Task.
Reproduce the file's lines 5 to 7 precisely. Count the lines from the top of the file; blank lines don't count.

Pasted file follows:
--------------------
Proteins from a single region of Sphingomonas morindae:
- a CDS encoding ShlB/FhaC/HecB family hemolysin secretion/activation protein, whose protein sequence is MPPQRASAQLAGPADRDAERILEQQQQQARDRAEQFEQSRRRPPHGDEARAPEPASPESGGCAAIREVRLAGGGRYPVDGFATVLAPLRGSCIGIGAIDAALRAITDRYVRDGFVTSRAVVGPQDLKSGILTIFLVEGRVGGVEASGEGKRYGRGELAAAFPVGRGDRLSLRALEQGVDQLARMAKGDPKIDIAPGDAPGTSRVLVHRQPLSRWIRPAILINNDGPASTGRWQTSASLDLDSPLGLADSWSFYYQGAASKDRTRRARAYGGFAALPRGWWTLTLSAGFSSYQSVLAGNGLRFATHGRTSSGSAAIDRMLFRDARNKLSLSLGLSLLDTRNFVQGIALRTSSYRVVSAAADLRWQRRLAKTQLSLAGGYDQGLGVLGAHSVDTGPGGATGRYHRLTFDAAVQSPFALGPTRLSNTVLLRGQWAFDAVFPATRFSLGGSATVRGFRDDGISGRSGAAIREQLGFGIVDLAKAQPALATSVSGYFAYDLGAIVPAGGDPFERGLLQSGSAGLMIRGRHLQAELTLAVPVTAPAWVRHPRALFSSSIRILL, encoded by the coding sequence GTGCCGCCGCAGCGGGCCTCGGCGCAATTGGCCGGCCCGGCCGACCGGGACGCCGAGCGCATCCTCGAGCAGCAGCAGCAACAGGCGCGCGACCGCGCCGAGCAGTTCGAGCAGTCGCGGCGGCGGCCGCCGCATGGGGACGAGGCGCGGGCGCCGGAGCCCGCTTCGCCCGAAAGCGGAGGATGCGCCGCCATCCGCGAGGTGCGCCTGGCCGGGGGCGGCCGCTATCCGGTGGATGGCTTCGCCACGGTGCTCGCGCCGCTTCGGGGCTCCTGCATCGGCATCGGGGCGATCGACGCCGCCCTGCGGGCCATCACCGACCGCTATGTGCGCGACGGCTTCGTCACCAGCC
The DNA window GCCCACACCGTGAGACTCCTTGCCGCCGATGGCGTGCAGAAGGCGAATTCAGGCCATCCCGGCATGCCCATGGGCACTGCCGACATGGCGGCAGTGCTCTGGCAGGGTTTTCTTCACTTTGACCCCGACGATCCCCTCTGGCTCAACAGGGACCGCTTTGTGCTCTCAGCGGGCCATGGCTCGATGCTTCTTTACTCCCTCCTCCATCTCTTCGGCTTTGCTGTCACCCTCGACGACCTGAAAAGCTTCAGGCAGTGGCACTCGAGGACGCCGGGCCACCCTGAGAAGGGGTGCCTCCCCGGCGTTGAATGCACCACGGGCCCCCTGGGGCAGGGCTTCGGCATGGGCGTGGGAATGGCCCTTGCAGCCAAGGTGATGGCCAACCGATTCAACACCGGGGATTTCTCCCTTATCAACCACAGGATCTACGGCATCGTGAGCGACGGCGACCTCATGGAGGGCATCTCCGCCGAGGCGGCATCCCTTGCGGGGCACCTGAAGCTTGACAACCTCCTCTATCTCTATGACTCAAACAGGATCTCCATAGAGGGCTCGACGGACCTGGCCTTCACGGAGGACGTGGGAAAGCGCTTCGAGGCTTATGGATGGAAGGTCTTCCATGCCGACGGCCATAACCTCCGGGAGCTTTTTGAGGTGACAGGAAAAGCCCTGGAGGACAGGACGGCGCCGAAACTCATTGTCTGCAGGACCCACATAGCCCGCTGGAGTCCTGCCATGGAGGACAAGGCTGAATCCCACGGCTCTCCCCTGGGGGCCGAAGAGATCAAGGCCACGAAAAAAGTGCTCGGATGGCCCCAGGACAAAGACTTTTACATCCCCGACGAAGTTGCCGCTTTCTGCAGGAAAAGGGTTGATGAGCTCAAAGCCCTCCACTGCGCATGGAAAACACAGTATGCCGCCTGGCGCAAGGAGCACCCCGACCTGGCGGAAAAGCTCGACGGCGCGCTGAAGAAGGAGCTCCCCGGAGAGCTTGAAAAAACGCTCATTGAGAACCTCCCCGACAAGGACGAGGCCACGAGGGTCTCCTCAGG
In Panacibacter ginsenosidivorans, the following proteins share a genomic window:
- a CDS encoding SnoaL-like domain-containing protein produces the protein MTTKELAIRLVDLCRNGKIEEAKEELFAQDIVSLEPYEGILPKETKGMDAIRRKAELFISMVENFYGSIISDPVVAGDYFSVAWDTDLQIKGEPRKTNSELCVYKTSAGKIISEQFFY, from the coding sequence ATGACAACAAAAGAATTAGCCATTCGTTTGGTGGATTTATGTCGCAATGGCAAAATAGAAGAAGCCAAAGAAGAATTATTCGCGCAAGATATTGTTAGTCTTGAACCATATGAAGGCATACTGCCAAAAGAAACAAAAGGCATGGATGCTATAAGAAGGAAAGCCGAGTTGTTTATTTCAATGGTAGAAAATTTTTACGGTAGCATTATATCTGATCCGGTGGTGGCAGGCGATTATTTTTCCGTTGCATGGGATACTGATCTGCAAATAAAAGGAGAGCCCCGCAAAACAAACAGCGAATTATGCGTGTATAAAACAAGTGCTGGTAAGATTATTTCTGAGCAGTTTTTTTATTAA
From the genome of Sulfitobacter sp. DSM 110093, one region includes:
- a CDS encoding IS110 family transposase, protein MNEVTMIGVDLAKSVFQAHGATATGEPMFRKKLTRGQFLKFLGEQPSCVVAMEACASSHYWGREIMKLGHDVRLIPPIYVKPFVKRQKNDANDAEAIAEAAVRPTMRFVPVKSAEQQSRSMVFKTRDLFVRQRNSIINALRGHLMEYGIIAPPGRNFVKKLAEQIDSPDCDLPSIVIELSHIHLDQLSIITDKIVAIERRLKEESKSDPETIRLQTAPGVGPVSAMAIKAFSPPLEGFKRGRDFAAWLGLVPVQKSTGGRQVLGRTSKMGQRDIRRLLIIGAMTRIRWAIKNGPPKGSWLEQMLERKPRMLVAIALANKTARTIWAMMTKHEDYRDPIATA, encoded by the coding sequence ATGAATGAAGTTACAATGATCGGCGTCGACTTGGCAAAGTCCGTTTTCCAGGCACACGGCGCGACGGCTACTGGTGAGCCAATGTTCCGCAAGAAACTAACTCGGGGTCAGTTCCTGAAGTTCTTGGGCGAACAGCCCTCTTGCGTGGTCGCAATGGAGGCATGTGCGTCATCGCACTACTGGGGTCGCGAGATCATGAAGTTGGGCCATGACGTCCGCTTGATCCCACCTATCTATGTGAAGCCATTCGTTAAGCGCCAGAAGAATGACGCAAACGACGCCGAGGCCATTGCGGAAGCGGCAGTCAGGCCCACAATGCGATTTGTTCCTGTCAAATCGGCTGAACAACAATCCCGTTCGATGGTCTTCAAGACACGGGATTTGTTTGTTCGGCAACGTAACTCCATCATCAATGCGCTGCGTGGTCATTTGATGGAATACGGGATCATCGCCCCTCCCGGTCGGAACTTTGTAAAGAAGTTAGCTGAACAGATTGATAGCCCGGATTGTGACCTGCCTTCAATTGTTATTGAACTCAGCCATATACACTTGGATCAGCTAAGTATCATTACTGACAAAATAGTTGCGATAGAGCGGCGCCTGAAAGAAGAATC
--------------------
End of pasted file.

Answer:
- a CDS encoding SnoaL-like domain-containing protein produces the protein MTTKELAIRLVDLCRNGKIEEAKEELFAQDIVSLEPYEGILPKETKGMDAIRRKAELFISMVENFYGSIISDPVVAGDYFSVAWDTDLQIKGEPRKTNSELCVYKTSAGKIISEQFFY, from the coding sequence ATGACAACAAAAGAATTAGCCATTCGTTTGGTGGATTTATGTCGCAATGGCAAAATAGAAGAAGCCAAAGAAGAATTATTCGCGCAAGATATTGTTAGTCTTGAACCATATGAAGGCATACTGCCAAAAGAAACAAAAGGCATGGATGCTATAAGAAGGAAAGCCGAGTTGTTTATTTCAATGGTAGAAAATTTTTACGGTAGCATTATATCTGATCCGGTGGTGGCAGGCGATTATTTTTCCGTTGCATGGGATACTGATCTGCAAATAAAAGGAGAGCCCCGCAAAACAAACAGCGAATTATGCGTGTATAAAACAAGTGCTGGTAAGATTATTTCTGAGCAGTTTTTTTATTAA
From the genome of Sulfitobacter sp. DSM 110093, one region includes:
- a CDS encoding IS110 family transposase, protein MNEVTMIGVDLAKSVFQAHGATATGEPMFRKKLTRGQFLKFLGEQPSCVVAMEACASSHYWGREIMKLGHDVRLIPPIYVKPFVKRQKNDANDAEAIAEAAVRPTMRFVPVKSAEQQSRSMVFKTRDLFVRQRNSIINALRGHLMEYGIIAPPGRNFVKKLAEQIDSPDCDLPSIVIELSHIHLDQLSIITDKIVAIERRLKEESKSDPETIRLQTAPGVGPVSAMAIKAFSPPLEGFKRGRDFAAWLGLVPVQKSTGGRQVLGRTSKMGQRDIRRLLIIGAMTRIRWAIKNGPPKGSWLEQMLERKPRMLVAIALANKTARTIWAMMTKHEDYRDPIATA, encoded by the coding sequence ATGAATGAAGTTACAATGATCGGCGTCGACTTGGCAAAGTCCGTTTTCCAGGCACACGGCGCGACGGCTACTGGTGAGCCAATGTTCCGCAAGAAACTAACTCGGGGTCAGTTCCTGAAGTTCTTGGGCGAACAGCCCTCTTGCGTGGTCGCAATGGAGGCATGTGCGTCATCGCACTACTGGGGTCGCGAGATCATGAAGTTGGGCCATGACGTCCGCTTGATCCCACCTATCTATGTGAAGCCATTCGTTAAGCGCCAGAAGAATGACGCAAACGACGCCGAGGCCATTGCGGAAGCGGCAGTCAGGCCCACAATGCGATTTGTTCCTGTCAAATCGGCTGAACAACAATCCCGTTCGATGGTCTTCAAGACACGGGATTTGTTTGTTCGGCAACGTAACTCCATCATCAATGCGCTGCGTGGTCATTTGATGGAATACGGGATCATCGCCCCTCCCGGTCGGAACTTTGTAAAGAAGTTAGCTGAACAGATTGATAGCCCGGATTGTGACCTGCCTTCAATTGTTATTGAACTCAGCCATATACACTTGGATCAGCTAAGTATCATTACTGACAAAATAGTTGCGATAGAGCGGCGCCTGAAAGAAGAATC